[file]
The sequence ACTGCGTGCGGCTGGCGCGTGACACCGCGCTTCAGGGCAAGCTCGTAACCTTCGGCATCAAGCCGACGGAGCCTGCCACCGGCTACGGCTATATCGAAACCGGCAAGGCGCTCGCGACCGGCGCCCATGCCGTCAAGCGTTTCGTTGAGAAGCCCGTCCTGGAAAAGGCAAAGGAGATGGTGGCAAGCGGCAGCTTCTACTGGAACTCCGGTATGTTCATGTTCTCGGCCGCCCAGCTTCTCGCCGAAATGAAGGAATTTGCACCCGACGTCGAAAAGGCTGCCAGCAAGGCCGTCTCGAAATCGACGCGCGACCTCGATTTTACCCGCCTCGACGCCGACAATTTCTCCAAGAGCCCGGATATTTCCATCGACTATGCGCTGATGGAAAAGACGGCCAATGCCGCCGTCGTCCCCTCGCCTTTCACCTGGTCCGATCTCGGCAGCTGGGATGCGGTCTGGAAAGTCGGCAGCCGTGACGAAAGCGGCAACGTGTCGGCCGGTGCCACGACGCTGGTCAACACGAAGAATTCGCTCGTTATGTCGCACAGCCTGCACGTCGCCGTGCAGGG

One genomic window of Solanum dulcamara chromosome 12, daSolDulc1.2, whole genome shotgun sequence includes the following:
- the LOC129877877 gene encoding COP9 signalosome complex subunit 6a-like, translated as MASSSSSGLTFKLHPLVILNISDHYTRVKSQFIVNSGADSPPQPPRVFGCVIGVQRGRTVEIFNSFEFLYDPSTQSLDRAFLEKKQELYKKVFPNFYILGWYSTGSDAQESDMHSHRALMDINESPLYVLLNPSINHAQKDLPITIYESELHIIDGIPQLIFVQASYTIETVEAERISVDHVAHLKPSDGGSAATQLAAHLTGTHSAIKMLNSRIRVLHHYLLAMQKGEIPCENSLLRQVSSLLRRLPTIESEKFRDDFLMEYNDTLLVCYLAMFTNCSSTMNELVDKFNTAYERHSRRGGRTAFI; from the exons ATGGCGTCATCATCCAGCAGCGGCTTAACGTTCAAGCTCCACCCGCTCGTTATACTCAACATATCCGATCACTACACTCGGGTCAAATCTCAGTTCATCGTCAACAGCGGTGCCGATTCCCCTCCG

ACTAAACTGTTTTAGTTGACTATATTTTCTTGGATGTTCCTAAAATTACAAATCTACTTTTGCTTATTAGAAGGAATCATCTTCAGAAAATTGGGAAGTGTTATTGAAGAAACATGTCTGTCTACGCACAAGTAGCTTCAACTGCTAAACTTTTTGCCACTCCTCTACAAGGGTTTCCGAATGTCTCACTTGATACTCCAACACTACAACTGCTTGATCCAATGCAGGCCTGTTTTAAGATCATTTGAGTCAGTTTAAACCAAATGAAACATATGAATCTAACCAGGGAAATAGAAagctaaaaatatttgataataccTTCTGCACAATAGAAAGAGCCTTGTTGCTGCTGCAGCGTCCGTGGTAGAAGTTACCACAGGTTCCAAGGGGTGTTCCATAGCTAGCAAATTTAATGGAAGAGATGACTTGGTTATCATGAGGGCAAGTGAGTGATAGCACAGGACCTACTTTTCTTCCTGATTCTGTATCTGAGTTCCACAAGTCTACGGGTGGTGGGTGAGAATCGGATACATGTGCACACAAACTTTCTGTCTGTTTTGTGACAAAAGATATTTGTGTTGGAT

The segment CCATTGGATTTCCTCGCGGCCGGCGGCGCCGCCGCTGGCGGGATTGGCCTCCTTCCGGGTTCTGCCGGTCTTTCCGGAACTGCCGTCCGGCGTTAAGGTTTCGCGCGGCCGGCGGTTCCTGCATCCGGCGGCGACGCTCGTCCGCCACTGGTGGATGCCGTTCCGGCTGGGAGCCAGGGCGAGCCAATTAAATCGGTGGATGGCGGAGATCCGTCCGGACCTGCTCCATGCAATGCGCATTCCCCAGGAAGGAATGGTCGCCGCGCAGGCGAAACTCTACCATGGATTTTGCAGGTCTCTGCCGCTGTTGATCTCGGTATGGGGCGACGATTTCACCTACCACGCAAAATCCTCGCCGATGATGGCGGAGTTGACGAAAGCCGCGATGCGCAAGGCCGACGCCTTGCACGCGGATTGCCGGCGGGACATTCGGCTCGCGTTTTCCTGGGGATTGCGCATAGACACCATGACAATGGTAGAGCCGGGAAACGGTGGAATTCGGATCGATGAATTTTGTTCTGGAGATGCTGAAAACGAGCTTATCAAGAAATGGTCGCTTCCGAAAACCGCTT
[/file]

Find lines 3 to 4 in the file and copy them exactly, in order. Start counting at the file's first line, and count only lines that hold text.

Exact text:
- the LOC129877877 gene encoding COP9 signalosome complex subunit 6a-like, translated as MASSSSSGLTFKLHPLVILNISDHYTRVKSQFIVNSGADSPPQPPRVFGCVIGVQRGRTVEIFNSFEFLYDPSTQSLDRAFLEKKQELYKKVFPNFYILGWYSTGSDAQESDMHSHRALMDINESPLYVLLNPSINHAQKDLPITIYESELHIIDGIPQLIFVQASYTIETVEAERISVDHVAHLKPSDGGSAATQLAAHLTGTHSAIKMLNSRIRVLHHYLLAMQKGEIPCENSLLRQVSSLLRRLPTIESEKFRDDFLMEYNDTLLVCYLAMFTNCSSTMNELVDKFNTAYERHSRRGGRTAFI; from the exons ATGGCGTCATCATCCAGCAGCGGCTTAACGTTCAAGCTCCACCCGCTCGTTATACTCAACATATCCGATCACTACACTCGGGTCAAATCTCAGTTCATCGTCAACAGCGGTGCCGATTCCCCTCCG

ACTAAACTGTTTTAGTTGACTATATTTTCTTGGATGTTCCTAAAATTACAAATCTACTTTTGCTTATTAGAAGGAATCATCTTCAGAAAATTGGGAAGTGTTATTGAAGAAACATGTCTGTCTACGCACAAGTAGCTTCAACTGCTAAACTTTTTGCCACTCCTCTACAAGGGTTTCCGAATGTCTCACTTGATACTCCAACACTACAACTGCTTGATCCAATGCAGGCCTGTTTTAAGATCATTTGAGTCAGTTTAAACCAAATGAAACATATGAATCTAACCAGGGAAATAGAAagctaaaaatatttgataataccTTCTGCACAATAGAAAGAGCCTTGTTGCTGCTGCAGCGTCCGTGGTAGAAGTTACCACAGGTTCCAAGGGGTGTTCCATAGCTAGCAAATTTAATGGAAGAGATGACTTGGTTATCATGAGGGCAAGTGAGTGATAGCACAGGACCTACTTTTCTTCCTGATTCTGTATCTGAGTTCCACAAGTCTACGGGTGGTGGGTGAGAATCGGATACATGTGCACACAAACTTTCTGTCTGTTTTGTGACAAAAGATATTTGTGTTGGAT